Ah, 3D printers, is there anything they can’t do? Toothbrush holder? Piece of cake. Hermit crab shells? You betcha. Toys for the kids? Pfft, like we’d cover it if they didn’t? Turn Grandma into a James Bond super-villain? Faster and easier than ever before!
The University of Hasselt in Belgium announced that scientists have successfully replaced the lower jaw of a 83 year-old woman with a 3D printed titanium prosthesis after her old-school flesh and bone model had to be removed due to an infection. This is the first 3D printed implant in the world to replace an entire lower jaw. Normally the construction of a custom fitted prosthesis of this kind would take days to manufacture. The University was able to create this bionic jaw in hours.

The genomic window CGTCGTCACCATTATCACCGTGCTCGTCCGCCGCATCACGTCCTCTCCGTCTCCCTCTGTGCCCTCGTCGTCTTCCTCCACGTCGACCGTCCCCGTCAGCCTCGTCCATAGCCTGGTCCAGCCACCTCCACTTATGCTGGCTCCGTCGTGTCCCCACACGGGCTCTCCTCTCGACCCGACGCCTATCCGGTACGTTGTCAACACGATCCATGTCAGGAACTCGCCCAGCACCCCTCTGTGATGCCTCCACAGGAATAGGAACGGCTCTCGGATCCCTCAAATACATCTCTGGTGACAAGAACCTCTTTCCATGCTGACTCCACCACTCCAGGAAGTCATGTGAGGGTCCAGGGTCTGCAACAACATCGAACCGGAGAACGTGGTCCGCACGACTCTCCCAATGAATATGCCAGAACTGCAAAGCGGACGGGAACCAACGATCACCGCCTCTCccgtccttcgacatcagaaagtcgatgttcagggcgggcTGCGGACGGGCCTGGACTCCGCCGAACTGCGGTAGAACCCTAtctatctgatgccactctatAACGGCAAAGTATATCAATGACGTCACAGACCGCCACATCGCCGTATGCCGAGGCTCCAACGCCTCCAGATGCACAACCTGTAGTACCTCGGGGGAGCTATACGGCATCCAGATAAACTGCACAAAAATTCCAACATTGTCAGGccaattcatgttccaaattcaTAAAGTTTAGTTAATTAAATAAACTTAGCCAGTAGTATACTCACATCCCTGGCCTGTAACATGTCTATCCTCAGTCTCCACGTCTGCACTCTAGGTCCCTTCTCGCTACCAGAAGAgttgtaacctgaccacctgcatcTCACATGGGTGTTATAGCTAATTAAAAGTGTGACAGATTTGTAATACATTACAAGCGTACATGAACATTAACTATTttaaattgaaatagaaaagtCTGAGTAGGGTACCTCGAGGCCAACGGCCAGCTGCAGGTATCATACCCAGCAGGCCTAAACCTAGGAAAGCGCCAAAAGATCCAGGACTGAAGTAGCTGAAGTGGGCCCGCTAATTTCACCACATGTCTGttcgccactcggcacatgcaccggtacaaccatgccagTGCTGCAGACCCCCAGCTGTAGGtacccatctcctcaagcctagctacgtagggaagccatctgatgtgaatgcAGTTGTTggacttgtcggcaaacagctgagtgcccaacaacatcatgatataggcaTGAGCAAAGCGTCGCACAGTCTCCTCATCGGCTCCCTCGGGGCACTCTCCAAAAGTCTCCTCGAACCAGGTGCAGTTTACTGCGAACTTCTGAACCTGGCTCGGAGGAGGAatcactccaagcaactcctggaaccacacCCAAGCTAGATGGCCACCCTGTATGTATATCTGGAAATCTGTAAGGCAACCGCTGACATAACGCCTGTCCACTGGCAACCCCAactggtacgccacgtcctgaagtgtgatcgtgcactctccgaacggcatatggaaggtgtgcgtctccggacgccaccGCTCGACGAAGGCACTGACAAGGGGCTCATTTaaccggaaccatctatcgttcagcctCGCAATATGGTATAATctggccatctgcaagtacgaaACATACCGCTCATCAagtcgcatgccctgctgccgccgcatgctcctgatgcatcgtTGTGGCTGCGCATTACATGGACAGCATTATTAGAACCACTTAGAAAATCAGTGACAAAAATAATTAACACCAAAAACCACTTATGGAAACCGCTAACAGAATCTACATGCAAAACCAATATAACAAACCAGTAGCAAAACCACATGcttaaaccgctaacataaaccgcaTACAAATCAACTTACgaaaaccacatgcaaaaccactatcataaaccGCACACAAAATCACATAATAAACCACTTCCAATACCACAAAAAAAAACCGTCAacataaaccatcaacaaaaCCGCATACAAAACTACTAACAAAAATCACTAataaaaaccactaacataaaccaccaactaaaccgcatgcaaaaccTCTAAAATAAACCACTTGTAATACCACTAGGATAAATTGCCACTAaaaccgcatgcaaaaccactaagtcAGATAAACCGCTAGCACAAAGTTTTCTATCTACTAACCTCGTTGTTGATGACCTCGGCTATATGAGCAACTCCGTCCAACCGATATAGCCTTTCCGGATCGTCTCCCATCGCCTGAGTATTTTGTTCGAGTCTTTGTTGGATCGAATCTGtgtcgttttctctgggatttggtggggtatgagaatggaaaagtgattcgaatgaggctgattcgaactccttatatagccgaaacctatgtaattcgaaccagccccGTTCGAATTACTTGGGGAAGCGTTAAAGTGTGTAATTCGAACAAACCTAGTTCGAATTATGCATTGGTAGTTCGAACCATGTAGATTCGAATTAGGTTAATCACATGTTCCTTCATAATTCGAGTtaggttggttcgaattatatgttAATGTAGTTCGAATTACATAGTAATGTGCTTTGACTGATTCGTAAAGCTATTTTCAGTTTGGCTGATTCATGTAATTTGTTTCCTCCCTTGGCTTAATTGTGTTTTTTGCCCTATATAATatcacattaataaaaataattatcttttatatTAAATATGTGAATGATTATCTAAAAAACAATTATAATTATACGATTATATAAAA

The 3D printer used was not your hobbyist class MakerBot. Built by LayerWise in Belgium, this printer converts objects from 3D models to reality using a laser to fuse particles of titanium dust together one line at a time. At 33 layers per millimeter, that’s a whole lotta of printing! The final product was given bioceramic coating compatible with the patient’s tissue and weighs in at 107 grams, only 30 grams heavier than a natural jaw.
The elderly woman was talking and swallowing only one day later.
"Computer technology is causing a revolution in medical industry", said professor Jules Poukens from BIOMED. "A traditional surgery takes up to 20 hours, and the patient should definitely stay 2 to 4 weeks in the hospital. But this operation lasted four hours and the woman could go home after four days."